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I'm reading a book on OOP javascript and got stuck on one of the examples.

In the first version of the sample code, a new instance of the Shape constructor function is created and the toString method is called. The toString method returns "Triangle" which is the name property of the Triangle prototype, even though "Shape" is supposed to be the name property of the Shape prototype.

In the second version of the sample code, the toString method returns "Shape" as intended. I'm wondering how the changes in the second version of the code made any difference because it seems like in both versions of the sample code, the Triangle prototype holds a reference to the Shape prototype so the name property of the Shape prototype would still be updated to "Triangle" because of Triangle.prototype.name = "Triangle";

first version: jsfiddle

second version: jsfiddle

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2 Answers 2

up vote 1 down vote accepted

In the second example,when you assigned Triangle.prototype = new F(); then a new instance of F function has been created and it inherited prototype of Shape which means any changes in Triangle.prototype will be reflected in that object instance but not in the F's constructor, because an object instance can't change it's constructor but if you change in the constructor's prototype/Shape.prototype then any object that created by that constructor function will be reflected too. But if you were assigned Triangle.prototype = F.prototype it could be different.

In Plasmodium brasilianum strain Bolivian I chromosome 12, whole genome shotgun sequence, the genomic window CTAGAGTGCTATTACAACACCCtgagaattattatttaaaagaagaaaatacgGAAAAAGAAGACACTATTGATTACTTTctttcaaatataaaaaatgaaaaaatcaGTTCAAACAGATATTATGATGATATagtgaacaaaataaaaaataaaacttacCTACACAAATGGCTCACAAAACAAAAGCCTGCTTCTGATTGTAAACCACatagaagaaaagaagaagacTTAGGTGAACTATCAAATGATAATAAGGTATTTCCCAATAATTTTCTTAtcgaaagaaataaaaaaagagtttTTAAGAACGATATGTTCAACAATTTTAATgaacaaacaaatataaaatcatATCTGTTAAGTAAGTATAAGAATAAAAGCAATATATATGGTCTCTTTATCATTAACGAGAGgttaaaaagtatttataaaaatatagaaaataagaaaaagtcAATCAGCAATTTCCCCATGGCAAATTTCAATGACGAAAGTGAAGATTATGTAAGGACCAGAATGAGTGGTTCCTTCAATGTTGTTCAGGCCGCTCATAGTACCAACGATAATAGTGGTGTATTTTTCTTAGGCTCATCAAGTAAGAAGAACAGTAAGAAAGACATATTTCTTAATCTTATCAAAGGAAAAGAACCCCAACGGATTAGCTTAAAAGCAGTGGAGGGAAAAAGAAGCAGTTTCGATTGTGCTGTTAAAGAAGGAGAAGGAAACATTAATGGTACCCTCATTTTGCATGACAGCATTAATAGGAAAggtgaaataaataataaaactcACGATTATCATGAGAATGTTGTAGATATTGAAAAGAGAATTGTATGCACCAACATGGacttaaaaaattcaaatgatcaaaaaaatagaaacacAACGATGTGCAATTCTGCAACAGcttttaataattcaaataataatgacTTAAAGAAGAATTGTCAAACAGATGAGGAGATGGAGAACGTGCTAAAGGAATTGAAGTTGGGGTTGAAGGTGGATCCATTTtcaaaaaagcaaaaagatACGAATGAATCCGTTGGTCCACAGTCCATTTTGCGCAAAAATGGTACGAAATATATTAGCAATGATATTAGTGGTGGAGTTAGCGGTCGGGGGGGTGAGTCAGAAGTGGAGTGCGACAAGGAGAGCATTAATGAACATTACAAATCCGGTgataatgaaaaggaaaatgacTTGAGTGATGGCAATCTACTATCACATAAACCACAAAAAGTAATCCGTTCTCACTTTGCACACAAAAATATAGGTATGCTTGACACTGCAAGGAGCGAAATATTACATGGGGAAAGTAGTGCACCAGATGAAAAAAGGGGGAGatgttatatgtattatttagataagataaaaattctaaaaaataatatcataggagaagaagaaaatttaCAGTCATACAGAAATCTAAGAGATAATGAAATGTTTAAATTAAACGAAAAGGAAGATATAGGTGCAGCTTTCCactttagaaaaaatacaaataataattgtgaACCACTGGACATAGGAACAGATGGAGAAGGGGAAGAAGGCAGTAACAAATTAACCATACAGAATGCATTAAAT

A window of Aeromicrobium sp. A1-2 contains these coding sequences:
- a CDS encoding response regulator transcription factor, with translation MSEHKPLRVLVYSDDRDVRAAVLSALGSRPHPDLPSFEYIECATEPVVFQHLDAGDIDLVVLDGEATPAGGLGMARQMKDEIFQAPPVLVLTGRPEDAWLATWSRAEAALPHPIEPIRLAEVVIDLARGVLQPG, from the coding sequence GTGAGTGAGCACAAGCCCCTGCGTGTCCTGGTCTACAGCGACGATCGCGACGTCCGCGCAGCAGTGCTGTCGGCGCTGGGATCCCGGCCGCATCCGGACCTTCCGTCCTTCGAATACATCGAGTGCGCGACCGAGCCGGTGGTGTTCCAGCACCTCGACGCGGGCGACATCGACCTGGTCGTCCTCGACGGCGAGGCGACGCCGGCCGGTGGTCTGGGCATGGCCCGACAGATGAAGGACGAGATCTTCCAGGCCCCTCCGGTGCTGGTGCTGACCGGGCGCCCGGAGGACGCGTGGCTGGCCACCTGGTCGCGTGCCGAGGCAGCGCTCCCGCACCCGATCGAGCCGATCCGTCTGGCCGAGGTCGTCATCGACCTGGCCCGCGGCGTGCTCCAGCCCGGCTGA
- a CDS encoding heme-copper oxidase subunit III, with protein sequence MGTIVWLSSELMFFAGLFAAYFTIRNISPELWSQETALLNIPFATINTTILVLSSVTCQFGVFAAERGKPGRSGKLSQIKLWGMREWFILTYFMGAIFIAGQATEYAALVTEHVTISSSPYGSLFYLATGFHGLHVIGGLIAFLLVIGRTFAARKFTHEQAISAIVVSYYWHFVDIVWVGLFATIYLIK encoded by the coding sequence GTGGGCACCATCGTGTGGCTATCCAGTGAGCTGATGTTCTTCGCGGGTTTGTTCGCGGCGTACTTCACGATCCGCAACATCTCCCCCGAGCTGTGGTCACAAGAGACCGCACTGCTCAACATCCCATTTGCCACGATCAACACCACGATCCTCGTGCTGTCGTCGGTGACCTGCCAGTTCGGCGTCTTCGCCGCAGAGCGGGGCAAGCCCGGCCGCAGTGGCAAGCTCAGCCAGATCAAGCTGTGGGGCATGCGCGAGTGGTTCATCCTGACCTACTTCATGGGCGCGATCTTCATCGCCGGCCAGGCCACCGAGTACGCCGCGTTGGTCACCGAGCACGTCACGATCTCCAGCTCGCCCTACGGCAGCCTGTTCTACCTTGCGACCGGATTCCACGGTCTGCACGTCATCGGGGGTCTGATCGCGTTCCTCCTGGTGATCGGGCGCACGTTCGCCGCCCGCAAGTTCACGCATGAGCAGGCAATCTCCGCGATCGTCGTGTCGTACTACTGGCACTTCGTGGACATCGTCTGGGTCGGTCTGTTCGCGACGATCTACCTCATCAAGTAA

I've made some changes here. Hope it'll help you to understand, see in the console.

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In the second example, Triangle.prototype gets a new reference -- new F(). So, unlike in the first example, Triangle.prototype is actually a different reference than Shape.prototype.

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If F() references Shape.prototype and Triangle.prototype references F(), doesn't Triangle.prototype reference Shape.prototype by the transitive property? –  user701510 Apr 8 '12 at 1:46
new F() and F.prototype is different. –  The Alpha Apr 8 '12 at 2:58

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